Think of it like this: your wings are designed to support the airframe, and a keel supports the fuselage across it's length (or an otherwise exceptionally strong fuselage construction) -- we need to make sure the wings are attached and sometimes braced in such a way that they don't separate from the fuselage under the weight. Wings are pushing up (lift), while fuselage is basically pushing down (gravity). Boeing made the news recently with pickle forks that do this. We need this as light as possibly can be done.

So to support 10 g's, I plan ahead and strengthen the airframe as much as needed to carry 10 times the vehicle weight. Relatively simple, right?

So let's say I build a balcony, and weight is a prime concern. You can comfortably fit five people on the balcony, but to be safe, I make sure it is capable of supporting the weight of ten people and heavy furniture (as well as it's own weight). My structure easily holds 3 tons. But if you start pushing on it from below (negative g), then my joins, braces, etc are not going to be as strong. Say a freak wind causes stress "up" under the balcony. It's going to fail well before three tons because forces are being transferred differently, and I didn't build it to withstand strong negative g's and that transfer.

You could build a structure to withstand higher stresses in that direction, but that's more weight. And since most negative g's in flight (and balconies) are short lived (sharp maneuvering and turbulence) and lower in magnitude, there is little call for an aircraft that survives exceptionally high negative g's. Most forces, and the strongest (deliberately) experienced are in the positive direction. Since adding structure means adding weight, strengthening the fuselage for negative g's can weaken it in the positive direction. Have to find a balance.

Pilots, as you note also are notoriously squishy, and fussy, and they hate nose bleeds and headaches, and have found red eyeballs are not a hit with the ladies afterhours.



posted on Jan, 19 2020 @ 09:48 AM
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a reply to: Bigburgh

You don't play Video Games?



posted on Jan, 19 2020 @ 09:50 AM
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So in essence, this is a dual purpose test? One of which simulates a true 5th Generation target AND a unmanned drone to act as a force multiplier and AI wingman.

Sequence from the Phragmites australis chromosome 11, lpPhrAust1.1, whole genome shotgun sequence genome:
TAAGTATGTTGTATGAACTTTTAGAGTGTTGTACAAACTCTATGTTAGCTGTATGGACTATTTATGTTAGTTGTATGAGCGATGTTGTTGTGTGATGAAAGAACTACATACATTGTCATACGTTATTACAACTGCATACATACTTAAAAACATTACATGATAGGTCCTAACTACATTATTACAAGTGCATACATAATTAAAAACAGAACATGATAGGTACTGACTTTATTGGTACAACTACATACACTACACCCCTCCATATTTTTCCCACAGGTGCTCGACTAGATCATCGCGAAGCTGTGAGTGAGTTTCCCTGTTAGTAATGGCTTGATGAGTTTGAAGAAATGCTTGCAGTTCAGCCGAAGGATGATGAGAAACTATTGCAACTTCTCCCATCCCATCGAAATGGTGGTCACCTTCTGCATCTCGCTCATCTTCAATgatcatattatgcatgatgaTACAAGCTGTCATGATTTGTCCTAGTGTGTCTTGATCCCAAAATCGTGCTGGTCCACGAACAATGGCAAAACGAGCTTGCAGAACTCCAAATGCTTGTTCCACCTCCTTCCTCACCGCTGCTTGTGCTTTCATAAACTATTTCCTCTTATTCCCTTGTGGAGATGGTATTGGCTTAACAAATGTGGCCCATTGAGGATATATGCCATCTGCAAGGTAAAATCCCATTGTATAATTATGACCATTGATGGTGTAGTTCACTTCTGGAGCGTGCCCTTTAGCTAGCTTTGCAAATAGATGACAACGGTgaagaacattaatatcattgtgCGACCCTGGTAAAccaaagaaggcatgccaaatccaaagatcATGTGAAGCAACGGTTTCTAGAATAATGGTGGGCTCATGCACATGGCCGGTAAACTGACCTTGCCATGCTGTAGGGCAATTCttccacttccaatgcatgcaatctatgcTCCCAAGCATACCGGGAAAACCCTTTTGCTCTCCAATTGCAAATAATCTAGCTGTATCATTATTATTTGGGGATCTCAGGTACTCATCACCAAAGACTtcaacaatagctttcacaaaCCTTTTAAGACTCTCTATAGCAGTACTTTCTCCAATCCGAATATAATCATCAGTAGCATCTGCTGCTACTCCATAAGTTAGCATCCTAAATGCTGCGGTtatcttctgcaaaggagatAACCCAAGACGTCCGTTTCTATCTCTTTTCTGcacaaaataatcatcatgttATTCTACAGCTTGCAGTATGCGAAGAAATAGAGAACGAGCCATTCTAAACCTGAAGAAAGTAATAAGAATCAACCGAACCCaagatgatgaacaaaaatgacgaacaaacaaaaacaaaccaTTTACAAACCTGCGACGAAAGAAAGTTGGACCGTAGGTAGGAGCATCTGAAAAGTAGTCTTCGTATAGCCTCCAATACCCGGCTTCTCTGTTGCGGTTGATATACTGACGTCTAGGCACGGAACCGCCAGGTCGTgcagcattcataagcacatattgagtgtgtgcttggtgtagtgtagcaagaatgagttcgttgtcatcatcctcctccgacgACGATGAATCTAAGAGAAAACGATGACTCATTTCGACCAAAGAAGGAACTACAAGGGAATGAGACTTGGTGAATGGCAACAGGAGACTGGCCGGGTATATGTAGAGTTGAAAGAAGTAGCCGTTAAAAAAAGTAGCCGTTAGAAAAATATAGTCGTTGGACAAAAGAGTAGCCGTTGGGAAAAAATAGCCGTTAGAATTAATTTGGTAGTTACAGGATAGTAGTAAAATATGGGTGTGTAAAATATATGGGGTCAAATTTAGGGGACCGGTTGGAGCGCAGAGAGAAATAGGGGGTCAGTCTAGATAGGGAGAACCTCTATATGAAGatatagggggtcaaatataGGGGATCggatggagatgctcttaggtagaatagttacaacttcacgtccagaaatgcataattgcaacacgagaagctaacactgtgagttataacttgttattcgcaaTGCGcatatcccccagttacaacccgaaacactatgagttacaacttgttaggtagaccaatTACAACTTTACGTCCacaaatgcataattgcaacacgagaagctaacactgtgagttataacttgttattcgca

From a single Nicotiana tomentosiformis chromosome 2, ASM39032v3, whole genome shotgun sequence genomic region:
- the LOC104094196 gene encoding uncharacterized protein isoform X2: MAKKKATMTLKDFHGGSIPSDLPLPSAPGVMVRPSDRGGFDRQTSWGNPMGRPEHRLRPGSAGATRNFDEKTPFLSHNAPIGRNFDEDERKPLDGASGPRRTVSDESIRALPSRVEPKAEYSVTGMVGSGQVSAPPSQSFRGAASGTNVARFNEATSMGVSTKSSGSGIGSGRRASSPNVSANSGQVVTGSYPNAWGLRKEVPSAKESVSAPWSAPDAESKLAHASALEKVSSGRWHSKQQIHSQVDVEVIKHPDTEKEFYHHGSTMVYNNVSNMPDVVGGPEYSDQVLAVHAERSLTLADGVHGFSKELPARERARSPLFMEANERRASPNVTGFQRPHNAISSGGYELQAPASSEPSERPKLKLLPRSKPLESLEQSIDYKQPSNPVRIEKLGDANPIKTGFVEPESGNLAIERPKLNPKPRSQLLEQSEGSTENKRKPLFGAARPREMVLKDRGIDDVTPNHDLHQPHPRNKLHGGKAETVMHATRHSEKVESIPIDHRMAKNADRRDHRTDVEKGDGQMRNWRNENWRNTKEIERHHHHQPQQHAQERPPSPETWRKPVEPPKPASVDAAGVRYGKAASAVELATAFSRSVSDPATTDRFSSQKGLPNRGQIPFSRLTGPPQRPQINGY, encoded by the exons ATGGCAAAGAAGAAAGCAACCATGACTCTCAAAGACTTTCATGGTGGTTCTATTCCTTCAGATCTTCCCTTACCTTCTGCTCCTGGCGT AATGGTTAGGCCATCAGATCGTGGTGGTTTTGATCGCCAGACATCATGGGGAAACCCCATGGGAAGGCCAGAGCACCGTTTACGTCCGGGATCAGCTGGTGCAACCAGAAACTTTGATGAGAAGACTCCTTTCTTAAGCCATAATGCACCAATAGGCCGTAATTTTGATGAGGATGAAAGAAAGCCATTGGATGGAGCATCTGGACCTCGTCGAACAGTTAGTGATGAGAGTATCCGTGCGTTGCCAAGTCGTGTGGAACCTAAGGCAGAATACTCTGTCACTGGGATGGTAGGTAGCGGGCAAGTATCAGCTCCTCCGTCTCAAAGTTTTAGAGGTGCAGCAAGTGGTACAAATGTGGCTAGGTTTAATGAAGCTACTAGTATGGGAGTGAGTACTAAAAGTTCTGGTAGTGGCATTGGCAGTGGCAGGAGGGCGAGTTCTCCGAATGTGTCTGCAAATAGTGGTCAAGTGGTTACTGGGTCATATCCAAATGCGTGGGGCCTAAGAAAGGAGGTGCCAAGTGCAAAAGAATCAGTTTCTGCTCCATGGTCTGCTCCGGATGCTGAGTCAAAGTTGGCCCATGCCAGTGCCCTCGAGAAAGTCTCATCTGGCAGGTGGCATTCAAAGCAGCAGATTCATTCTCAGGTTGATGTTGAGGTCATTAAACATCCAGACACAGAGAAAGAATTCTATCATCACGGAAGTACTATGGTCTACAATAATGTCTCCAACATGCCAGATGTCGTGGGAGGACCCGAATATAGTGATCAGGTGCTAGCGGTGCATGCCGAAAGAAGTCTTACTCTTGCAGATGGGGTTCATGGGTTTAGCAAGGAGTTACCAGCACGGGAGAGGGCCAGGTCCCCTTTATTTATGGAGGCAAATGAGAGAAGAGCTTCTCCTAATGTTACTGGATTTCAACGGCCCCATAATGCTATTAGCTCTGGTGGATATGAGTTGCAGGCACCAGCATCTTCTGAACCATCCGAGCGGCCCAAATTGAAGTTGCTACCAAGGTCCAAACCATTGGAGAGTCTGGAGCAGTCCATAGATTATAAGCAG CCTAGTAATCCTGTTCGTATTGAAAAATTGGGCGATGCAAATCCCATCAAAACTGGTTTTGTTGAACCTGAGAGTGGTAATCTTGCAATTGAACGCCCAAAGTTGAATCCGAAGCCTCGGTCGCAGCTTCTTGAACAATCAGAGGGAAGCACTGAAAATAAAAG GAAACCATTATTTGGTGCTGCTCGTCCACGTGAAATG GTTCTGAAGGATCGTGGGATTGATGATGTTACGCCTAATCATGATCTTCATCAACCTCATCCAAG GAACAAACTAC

Pretty ingenious.

Of all of Americas greatest technologies, is this our greatest edge?



posted on Jan, 19 2020 @ 10:32 AM
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a reply to: Arnie123

It's primary mission will be as a target, but yes, it's also going to be one of the potential AI Wingman aircraft. The Loyal Wingman program will also allow F-22s and F-35s to talk together.



posted on Jan, 19 2020 @ 03:25 PM
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a reply to: Arnie123

They've been hired to produce a target. They really want to sell it to someone as a UCAV, Loyal wingman, Skyborg.

It can probably do those things after a fashion, but it's hard to see where the money comes from. Once they get the kinks worked out and production rolling, they'll have a better chance of selling a buy for other missions. Size/cost and lack of an internal bay is going to kill it as an LCAAT-style competitor, imo. But there may be an EW or SEAD role for it eventually.



posted on Jan, 19 2020 @ 03:34 PM
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a reply to: RadioRobert

It currently is supposed to have an interchangeable electronics bay allowing for ISR, EW, and signature simulator installation.



posted on Jan, 19 2020 @ 07:49 PM
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a reply to: Zaphod58

Correct, that's their plan, but it isn't what they're being paid for -- and ordnance would have to hang out in the wind. Which along with cost makes it a lousy fit as a competitor to the Valkarie, imo. And the ISR/EW mission is being handled by things with much lower signatures across multiple bands. Once they get up and running, they'll probably find suitors on the intl market for other roles, but hard to imagine it carves out budget slices to find another niche in the US.
It's impressive as it stands from a small house. Just hard to see a justification for spending to give it other roles.